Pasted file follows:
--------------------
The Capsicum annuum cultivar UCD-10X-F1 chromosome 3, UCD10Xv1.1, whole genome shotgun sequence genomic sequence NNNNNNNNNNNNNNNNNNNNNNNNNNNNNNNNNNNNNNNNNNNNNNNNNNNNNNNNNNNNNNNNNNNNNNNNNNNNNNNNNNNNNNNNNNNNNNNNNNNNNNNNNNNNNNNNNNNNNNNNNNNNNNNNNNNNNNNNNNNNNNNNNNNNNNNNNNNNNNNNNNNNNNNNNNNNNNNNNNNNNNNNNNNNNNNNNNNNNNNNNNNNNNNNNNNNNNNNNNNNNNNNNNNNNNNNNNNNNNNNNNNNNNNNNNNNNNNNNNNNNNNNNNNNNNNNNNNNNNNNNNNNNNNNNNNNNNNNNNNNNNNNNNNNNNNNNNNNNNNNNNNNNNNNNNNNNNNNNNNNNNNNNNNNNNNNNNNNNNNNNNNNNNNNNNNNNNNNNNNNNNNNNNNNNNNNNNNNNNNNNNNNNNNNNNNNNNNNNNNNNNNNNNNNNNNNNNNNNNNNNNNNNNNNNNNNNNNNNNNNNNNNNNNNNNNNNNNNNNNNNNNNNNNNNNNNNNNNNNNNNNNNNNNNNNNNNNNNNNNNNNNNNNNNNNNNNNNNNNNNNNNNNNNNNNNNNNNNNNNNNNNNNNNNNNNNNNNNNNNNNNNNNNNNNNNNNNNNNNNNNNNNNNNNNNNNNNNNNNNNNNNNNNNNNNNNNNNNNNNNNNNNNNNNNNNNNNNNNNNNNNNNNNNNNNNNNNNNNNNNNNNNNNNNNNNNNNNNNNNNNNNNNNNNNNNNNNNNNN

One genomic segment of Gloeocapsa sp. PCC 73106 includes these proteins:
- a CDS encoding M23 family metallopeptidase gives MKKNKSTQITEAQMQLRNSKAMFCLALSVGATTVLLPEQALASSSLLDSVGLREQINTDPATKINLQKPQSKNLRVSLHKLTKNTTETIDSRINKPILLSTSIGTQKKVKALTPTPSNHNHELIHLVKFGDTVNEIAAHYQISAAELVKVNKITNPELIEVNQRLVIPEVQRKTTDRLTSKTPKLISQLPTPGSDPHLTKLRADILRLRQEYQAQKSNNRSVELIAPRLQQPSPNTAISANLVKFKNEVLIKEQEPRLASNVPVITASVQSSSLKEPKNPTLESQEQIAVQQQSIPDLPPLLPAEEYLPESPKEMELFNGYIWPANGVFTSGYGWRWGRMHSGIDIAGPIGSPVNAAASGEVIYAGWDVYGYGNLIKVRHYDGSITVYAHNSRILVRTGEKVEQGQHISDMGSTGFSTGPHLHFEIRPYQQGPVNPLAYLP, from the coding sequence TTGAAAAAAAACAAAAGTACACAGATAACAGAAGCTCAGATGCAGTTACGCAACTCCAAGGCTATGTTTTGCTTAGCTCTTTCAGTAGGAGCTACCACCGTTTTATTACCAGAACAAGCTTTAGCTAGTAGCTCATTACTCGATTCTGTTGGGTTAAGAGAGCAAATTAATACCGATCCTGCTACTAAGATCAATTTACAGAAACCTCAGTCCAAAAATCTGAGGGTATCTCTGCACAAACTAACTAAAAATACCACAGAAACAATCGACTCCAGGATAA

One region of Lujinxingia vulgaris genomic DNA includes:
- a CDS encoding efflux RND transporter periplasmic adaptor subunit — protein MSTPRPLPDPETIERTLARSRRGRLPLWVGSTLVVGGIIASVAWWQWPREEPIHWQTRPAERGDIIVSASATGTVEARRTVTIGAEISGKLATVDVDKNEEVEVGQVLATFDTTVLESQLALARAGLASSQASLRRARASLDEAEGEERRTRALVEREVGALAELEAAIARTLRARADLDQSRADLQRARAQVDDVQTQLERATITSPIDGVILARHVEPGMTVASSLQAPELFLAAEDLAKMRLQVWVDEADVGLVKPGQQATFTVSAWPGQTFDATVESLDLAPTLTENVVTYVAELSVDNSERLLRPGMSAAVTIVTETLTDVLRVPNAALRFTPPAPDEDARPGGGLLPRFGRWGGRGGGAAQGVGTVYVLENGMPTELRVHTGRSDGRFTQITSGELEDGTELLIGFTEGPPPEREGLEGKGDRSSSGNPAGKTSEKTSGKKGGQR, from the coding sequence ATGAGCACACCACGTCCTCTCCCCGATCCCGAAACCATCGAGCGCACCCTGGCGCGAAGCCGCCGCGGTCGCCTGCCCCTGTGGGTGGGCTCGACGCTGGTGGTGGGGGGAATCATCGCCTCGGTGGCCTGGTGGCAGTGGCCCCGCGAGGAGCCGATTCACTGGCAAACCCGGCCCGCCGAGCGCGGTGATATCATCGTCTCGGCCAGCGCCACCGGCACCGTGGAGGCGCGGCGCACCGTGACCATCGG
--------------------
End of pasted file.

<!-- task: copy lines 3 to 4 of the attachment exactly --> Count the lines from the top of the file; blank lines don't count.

- a CDS encoding M23 family metallopeptidase gives MKKNKSTQITEAQMQLRNSKAMFCLALSVGATTVLLPEQALASSSLLDSVGLREQINTDPATKINLQKPQSKNLRVSLHKLTKNTTETIDSRINKPILLSTSIGTQKKVKALTPTPSNHNHELIHLVKFGDTVNEIAAHYQISAAELVKVNKITNPELIEVNQRLVIPEVQRKTTDRLTSKTPKLISQLPTPGSDPHLTKLRADILRLRQEYQAQKSNNRSVELIAPRLQQPSPNTAISANLVKFKNEVLIKEQEPRLASNVPVITASVQSSSLKEPKNPTLESQEQIAVQQQSIPDLPPLLPAEEYLPESPKEMELFNGYIWPANGVFTSGYGWRWGRMHSGIDIAGPIGSPVNAAASGEVIYAGWDVYGYGNLIKVRHYDGSITVYAHNSRILVRTGEKVEQGQHISDMGSTGFSTGPHLHFEIRPYQQGPVNPLAYLP, from the coding sequence TTGAAAAAAAACAAAAGTACACAGATAACAGAAGCTCAGATGCAGTTACGCAACTCCAAGGCTATGTTTTGCTTAGCTCTTTCAGTAGGAGCTACCACCGTTTTATTACCAGAACAAGCTTTAGCTAGTAGCTCATTACTCGATTCTGTTGGGTTAAGAGAGCAAATTAATACCGATCCTGCTACTAAGATCAATTTACAGAAACCTCAGTCCAAAAATCTGAGGGTATCTCTGCACAAACTAACTAAAAATACCACAGAAACAATCGACTCCAGGATAA

One region of Lujinxingia vulgaris genomic DNA includes: